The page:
Ron Paul was a strong proponent in the United States House of Representatives of ending the US government’s war on doctors who prescribe pain medication and on their patients who rely on the medication to relieve pain. This war has been a subset of the larger war on drugs and one that is in many ways easier to fight than taking on actual drug-running organizations that use stealth and violence as tools of the trade.
In a House floor speech on July 7, 2004 in favor of his bill amendment intended to end US government prosecutions of doctors for prescribing pain medicines. Paul explained that doctors were “being prosecuted by the Justice Department under the laws that were designated for going after drug kingpins, for illegal drug dealers.” This situation, Paul explained, came about because of the development of a “system where a Federal bureaucrat makes the medical decision about whether or not a doctor has prescribed too many pain pills.”
Instead of this course that resulted in doctors being punished for practicing medicine and patients being deprived of pain relief, Paul, who was a doctor as well as Republican House member from Texas, offered the following solution:
My suggestion here is to deny the funding to the Justice Department to prosecute these modest numbers, 3 or 400 doctors, leave that monitoring to the States where it should be in the first place, and let us get rid of this idea that some bureaucrat in Washington can determine how many pain pills I, as a physician, can give a patient that may be suffering from cancer.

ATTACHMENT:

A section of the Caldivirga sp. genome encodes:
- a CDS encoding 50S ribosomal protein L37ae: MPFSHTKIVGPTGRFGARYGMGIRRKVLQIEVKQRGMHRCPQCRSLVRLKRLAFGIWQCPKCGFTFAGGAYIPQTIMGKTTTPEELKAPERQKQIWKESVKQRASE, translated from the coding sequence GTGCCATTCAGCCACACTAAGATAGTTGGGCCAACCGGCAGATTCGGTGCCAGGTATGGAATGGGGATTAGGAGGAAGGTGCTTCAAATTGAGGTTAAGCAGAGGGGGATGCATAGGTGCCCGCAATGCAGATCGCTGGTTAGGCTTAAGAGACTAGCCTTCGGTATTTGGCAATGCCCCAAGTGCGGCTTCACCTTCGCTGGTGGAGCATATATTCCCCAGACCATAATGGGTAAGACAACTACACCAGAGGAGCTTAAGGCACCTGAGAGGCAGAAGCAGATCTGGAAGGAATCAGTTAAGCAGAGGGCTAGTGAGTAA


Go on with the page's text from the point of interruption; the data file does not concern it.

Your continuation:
On Monday the United States Supreme Court, while not going so far as Paul proposed in his House floor speech, did impose a significant check on the prosecution of doctors for prescribing pain medicines. Jacob Sullum describes how the decision restrains prosecution of doctors for prescribing pain medicines in the first two paragraphs of a Tuesday Reason article. Sullum writes:
The Supreme Court today unanimously sided with two physicians who were convicted of drug trafficking based on opioid prescriptions that federal prosecutors portrayed as medically inappropriate. Six justices said the government is required to prove that a doctor “knowingly or intentionally” exceeded the authorization for medical use of controlled substances. Three justices disagreed with the majority’s legal analysis but concluded that a doctor cannot be convicted of drug trafficking if he acted in “good faith.”
The decision in Ruan v. United States sends both cases back to the lower courts so they can assess the defendants’ arguments that the instructions received by the juries that convicted them misstated the law seriously enough that they are entitled to new trials. But whether or not they prevail on those claims, the ruling represents an important limit on prosecutions that have long had a chilling effect on pain treatment. Physicians who prescribe opioids based on an honest belief that they are practicing good medicine now have less reason to fear that they will nevertheless face federal charges that could send them to prison for decades.
Read the rest of Sullum’s article regarding the new Supreme Court decision here.